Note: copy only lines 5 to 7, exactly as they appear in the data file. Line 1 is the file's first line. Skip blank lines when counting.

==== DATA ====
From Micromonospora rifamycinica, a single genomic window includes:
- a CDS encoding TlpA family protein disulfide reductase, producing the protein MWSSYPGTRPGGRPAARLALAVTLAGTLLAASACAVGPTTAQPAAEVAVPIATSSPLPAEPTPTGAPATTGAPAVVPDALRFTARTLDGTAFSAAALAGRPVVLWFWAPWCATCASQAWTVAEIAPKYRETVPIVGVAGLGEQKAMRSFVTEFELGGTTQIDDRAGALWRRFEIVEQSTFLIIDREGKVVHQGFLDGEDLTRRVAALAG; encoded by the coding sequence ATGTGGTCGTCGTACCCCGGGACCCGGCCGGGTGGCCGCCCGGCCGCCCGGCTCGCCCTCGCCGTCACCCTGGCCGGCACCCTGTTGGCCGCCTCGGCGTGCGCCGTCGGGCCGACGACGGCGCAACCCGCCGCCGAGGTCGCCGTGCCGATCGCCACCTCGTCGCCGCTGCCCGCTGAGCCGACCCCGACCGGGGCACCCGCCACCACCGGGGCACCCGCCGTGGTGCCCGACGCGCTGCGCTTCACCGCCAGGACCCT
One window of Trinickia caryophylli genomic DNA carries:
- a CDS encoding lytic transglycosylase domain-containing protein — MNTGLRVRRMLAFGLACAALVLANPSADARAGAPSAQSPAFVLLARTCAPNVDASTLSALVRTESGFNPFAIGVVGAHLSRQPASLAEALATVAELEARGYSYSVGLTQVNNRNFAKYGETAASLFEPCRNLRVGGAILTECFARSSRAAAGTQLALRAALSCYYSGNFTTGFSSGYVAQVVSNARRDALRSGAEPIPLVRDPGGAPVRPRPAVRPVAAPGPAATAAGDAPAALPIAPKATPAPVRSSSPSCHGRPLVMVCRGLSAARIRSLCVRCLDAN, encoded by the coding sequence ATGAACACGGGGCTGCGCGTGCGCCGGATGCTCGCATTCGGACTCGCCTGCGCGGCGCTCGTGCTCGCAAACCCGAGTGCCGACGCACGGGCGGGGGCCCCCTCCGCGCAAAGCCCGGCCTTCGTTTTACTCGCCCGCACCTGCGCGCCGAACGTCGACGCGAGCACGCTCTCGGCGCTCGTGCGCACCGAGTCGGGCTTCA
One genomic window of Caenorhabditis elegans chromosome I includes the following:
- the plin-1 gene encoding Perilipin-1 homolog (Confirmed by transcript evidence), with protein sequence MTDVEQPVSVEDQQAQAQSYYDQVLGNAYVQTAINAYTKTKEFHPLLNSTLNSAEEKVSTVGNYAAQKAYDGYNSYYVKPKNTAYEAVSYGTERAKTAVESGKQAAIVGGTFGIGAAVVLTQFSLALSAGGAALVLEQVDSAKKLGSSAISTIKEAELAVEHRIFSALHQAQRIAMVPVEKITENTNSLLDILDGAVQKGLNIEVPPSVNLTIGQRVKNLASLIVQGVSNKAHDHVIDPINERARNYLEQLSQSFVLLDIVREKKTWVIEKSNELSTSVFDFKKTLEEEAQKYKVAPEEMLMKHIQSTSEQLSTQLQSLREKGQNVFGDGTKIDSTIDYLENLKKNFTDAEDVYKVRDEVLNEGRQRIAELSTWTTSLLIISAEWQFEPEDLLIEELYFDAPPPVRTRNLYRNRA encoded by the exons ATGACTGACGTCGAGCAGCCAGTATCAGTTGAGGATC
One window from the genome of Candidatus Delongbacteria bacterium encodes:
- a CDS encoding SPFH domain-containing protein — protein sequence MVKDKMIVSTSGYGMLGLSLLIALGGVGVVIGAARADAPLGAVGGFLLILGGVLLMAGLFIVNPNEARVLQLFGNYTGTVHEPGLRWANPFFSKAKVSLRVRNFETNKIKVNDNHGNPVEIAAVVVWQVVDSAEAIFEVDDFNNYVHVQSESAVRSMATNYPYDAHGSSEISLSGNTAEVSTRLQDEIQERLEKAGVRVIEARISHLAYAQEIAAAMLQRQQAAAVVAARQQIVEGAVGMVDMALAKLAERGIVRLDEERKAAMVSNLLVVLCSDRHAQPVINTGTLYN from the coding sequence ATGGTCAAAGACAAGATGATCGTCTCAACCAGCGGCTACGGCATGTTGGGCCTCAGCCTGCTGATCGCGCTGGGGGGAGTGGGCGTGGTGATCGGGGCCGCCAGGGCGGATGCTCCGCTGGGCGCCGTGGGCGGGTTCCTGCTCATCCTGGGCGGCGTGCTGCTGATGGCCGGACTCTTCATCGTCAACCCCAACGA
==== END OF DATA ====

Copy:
One genomic window of Caenorhabditis elegans chromosome I includes the following:
- the plin-1 gene encoding Perilipin-1 homolog (Confirmed by transcript evidence), with protein sequence MTDVEQPVSVEDQQAQAQSYYDQVLGNAYVQTAINAYTKTKEFHPLLNSTLNSAEEKVSTVGNYAAQKAYDGYNSYYVKPKNTAYEAVSYGTERAKTAVESGKQAAIVGGTFGIGAAVVLTQFSLALSAGGAALVLEQVDSAKKLGSSAISTIKEAELAVEHRIFSALHQAQRIAMVPVEKITENTNSLLDILDGAVQKGLNIEVPPSVNLTIGQRVKNLASLIVQGVSNKAHDHVIDPINERARNYLEQLSQSFVLLDIVREKKTWVIEKSNELSTSVFDFKKTLEEEAQKYKVAPEEMLMKHIQSTSEQLSTQLQSLREKGQNVFGDGTKIDSTIDYLENLKKNFTDAEDVYKVRDEVLNEGRQRIAELSTWTTSLLIISAEWQFEPEDLLIEELYFDAPPPVRTRNLYRNRA encoded by the exons ATGACTGACGTCGAGCAGCCAGTATCAGTTGAGGATC
One window from the genome of Candidatus Delongbacteria bacterium encodes: